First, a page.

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They're NOT listening - that's the problem!


Have you ever been in a position where it is critical to get someone to see your perspective on a matter that could mean success or extinction for a major project?

Well, how did you get your point across? Did you succeed?

Recently I listened as an automotive design engineer tried to explain to a prospective customer in a new car dealership what are the key benefits of a particular suspension design. He failed to convince the prospective customer. Furthermore, the customer walked out convinced more than ever that an entirely inferior suspension design used on a competing vehicle is exactly what he really wants.

The prospective customer became convinced the design engineer did not know what he was talking about. The customer was not rational at all. The engineer sounded well qualified and his analysis was most plausible.

Can you relate to this situation? I can. This reminded me of several situations where customers got it wrong. But the other company's salesman went off to the party with order in hand.

When people do not listen is it because we try too hard? Perhaps the design engineer was not a good salesman. Oops! He is not a saleman, maybe that's the problem?

Seriously now, what is the right way to get an important message across the divide between those of us who know (the enlightened few) and the masses?

If so few people really listen how will we ever convince the world of the merits of our point of view? Are the benefits of something like open source software really so clear that there can be no dispute? Maybe we just need more time to be heard. Maybe people who do not buy our line simply are ignorant because they refuse to listen? Perhaps they are scared of what we have to say.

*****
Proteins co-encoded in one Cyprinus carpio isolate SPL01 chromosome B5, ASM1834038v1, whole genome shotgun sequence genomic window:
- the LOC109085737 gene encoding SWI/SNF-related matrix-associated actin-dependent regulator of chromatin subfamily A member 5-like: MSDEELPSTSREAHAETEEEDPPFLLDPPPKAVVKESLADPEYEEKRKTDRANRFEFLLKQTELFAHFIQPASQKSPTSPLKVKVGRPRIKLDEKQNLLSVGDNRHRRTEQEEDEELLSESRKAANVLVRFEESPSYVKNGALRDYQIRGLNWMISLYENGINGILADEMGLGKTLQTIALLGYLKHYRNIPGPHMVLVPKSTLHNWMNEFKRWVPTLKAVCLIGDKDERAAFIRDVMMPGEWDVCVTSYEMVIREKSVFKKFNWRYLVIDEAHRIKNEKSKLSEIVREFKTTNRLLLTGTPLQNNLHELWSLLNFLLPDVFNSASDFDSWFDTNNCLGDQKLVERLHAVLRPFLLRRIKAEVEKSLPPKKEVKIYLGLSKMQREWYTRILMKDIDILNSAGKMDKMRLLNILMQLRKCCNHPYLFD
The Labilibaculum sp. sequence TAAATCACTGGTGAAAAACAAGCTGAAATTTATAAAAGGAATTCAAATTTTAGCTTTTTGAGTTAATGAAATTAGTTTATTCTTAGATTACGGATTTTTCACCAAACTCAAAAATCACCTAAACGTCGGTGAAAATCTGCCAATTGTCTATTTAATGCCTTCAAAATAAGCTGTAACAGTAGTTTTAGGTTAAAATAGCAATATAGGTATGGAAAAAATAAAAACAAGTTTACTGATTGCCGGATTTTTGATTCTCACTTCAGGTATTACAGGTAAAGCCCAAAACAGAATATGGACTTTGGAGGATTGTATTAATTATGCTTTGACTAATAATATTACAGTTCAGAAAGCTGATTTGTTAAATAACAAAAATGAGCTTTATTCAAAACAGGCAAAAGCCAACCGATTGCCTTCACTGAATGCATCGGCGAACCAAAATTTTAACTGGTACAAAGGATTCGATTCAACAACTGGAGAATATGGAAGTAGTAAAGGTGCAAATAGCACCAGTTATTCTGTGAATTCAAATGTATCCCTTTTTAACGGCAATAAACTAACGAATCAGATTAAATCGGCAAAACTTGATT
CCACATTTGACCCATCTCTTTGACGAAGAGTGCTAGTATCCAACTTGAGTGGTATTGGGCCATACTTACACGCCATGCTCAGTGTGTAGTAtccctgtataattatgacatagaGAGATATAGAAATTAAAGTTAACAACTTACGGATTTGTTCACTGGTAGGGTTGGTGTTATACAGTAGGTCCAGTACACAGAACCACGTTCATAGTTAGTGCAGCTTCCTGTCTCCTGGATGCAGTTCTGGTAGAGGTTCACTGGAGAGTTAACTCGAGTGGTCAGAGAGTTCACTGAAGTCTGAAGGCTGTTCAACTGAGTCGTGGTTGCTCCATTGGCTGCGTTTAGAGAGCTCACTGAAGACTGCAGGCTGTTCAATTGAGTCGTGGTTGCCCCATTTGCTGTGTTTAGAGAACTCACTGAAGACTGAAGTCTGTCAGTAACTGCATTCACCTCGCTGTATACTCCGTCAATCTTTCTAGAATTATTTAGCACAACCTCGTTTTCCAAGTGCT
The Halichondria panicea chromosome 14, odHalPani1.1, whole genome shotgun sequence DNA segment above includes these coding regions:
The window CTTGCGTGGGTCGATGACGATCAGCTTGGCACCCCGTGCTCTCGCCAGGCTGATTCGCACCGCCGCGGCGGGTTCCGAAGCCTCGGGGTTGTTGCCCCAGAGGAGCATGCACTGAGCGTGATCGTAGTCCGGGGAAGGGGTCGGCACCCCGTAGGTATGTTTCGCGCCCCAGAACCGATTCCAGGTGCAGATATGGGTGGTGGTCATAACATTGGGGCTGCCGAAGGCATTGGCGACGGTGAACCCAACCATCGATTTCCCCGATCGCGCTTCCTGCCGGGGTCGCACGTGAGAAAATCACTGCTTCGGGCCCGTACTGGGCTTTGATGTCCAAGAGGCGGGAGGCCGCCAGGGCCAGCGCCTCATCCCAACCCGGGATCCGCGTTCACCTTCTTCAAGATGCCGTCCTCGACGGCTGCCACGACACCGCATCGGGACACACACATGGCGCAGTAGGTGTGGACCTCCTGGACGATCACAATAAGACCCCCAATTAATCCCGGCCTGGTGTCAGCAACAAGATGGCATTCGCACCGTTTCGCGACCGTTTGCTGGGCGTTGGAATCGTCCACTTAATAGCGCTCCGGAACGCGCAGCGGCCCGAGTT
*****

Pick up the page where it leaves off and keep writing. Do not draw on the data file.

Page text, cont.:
Here is another example that demonstrates a sensitive situation:

A large multi-site company is using open source software for their MS Windows networking. The company appointed Sarbanes-Oxley auditor calls at one location to perform a simple set of compliance checks. He asks the local network manager to configure a particular data file for change tracking so that it will log all file access, all file changes, and to report same with a matching user network logon record.

The network manager says he needs time to figure out how to do that. This results in a recommendation that the site should immediately adopt a competing solution that is known to offer full S-O support. The site manager reports to the IT manager that the network infrastructure is completely inadequate since the it is not possible to implement such a simple requirement.

How do you imagine the IT manager will respond? S-O compliance is a very emotive matter. Non-compliance can result in serious trouble with Uncle Sam.

I know what happened, the IT manager hit the roof, defended his previous decision, then placed an order for the recommended solution. He kept his job and reasoned that some day in the future he would set the record straight.

People like you and I (just like the IT manager) act based on our emotions, and then we justify our decision using retroactive logic. Close analysis shows that the logic of such a decision is fundamentally broken. The reason is no-one listens!

Why else do so many people jump to the wrong conclusion? After all, if the whole world would just listen to the experts everyone would deploy the right solution and there would be nothing left to dispute. Is that right?


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